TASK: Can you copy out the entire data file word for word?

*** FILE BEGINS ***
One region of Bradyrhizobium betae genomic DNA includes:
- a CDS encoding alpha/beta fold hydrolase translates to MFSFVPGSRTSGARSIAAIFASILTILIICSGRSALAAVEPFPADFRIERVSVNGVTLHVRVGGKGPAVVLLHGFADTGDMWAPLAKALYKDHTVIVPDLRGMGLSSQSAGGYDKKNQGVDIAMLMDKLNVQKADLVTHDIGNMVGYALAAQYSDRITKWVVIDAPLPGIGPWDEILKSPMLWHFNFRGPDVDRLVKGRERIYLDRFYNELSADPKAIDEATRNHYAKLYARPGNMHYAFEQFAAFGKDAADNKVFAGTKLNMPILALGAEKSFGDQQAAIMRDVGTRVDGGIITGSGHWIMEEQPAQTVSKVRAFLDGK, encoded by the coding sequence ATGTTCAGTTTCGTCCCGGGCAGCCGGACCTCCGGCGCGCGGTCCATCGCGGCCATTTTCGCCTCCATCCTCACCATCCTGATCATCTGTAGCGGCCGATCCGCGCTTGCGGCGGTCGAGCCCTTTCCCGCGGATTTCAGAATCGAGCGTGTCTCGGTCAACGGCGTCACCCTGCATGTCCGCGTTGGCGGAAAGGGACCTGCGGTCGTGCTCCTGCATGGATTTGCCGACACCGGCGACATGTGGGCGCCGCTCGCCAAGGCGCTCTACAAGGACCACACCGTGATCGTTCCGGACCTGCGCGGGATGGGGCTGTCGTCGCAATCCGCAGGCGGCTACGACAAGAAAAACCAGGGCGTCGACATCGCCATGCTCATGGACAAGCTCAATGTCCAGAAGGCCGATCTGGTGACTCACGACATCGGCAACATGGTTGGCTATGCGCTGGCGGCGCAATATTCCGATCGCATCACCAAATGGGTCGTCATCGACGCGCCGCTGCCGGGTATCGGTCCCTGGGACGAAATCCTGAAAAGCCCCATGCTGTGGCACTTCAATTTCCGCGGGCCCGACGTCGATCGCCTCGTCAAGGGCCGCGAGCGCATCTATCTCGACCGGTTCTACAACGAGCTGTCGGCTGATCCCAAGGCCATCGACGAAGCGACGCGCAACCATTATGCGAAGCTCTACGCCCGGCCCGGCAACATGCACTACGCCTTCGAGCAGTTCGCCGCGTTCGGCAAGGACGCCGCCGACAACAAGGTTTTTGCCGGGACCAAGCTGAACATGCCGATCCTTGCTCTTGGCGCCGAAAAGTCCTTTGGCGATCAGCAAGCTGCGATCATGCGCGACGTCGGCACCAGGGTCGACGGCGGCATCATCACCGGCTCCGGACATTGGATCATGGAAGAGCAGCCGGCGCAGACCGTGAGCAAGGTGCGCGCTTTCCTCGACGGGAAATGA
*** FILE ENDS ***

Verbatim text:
One region of Bradyrhizobium betae genomic DNA includes:
- a CDS encoding alpha/beta fold hydrolase translates to MFSFVPGSRTSGARSIAAIFASILTILIICSGRSALAAVEPFPADFRIERVSVNGVTLHVRVGGKGPAVVLLHGFADTGDMWAPLAKALYKDHTVIVPDLRGMGLSSQSAGGYDKKNQGVDIAMLMDKLNVQKADLVTHDIGNMVGYALAAQYSDRITKWVVIDAPLPGIGPWDEILKSPMLWHFNFRGPDVDRLVKGRERIYLDRFYNELSADPKAIDEATRNHYAKLYARPGNMHYAFEQFAAFGKDAADNKVFAGTKLNMPILALGAEKSFGDQQAAIMRDVGTRVDGGIITGSGHWIMEEQPAQTVSKVRAFLDGK, encoded by the coding sequence ATGTTCAGTTTCGTCCCGGGCAGCCGGACCTCCGGCGCGCGGTCCATCGCGGCCATTTTCGCCTCCATCCTCACCATCCTGATCATCTGTAGCGGCCGATCCGCGCTTGCGGCGGTCGAGCCCTTTCCCGCGGATTTCAGAATCGAGCGTGTCTCGGTCAACGGCGTCACCCTGCATGTCCGCGTTGGCGGAAAGGGACCTGCGGTCGTGCTCCTGCATGGATTTGCCGACACCGGCGACATGTGGGCGCCGCTCGCCAAGGCGCTCTACAAGGACCACACCGTGATCGTTCCGGACCTGCGCGGGATGGGGCTGTCGTCGCAATCCGCAGGCGGCTACGACAAGAAAAACCAGGGCGTCGACATCGCCATGCTCATGGACAAGCTCAATGTCCAGAAGGCCGATCTGGTGACTCACGACATCGGCAACATGGTTGGCTATGCGCTGGCGGCGCAATATTCCGATCGCATCACCAAATGGGTCGTCATCGACGCGCCGCTGCCGGGTATCGGTCCCTGGGACGAAATCCTGAAAAGCCCCATGCTGTGGCACTTCAATTTCCGCGGGCCCGACGTCGATCGCCTCGTCAAGGGCCGCGAGCGCATCTATCTCGACCGGTTCTACAACGAGCTGTCGGCTGATCCCAAGGCCATCGACGAAGCGACGCGCAACCATTATGCGAAGCTCTACGCCCGGCCCGGCAACATGCACTACGCCTTCGAGCAGTTCGCCGCGTTCGGCAAGGACGCCGCCGACAACAAGGTTTTTGCCGGGACCAAGCTGAACATGCCGATCCTTGCTCTTGGCGCCGAAAAGTCCTTTGGCGATCAGCAAGCTGCGATCATGCGCGACGTCGGCACCAGGGTCGACGGCGGCATCATCACCGGCTCCGGACATTGGATCATGGAAGAGCAGCCGGCGCAGACCGTGAGCAAGGTGCGCGCTTTCCTCGACGGGAAATGA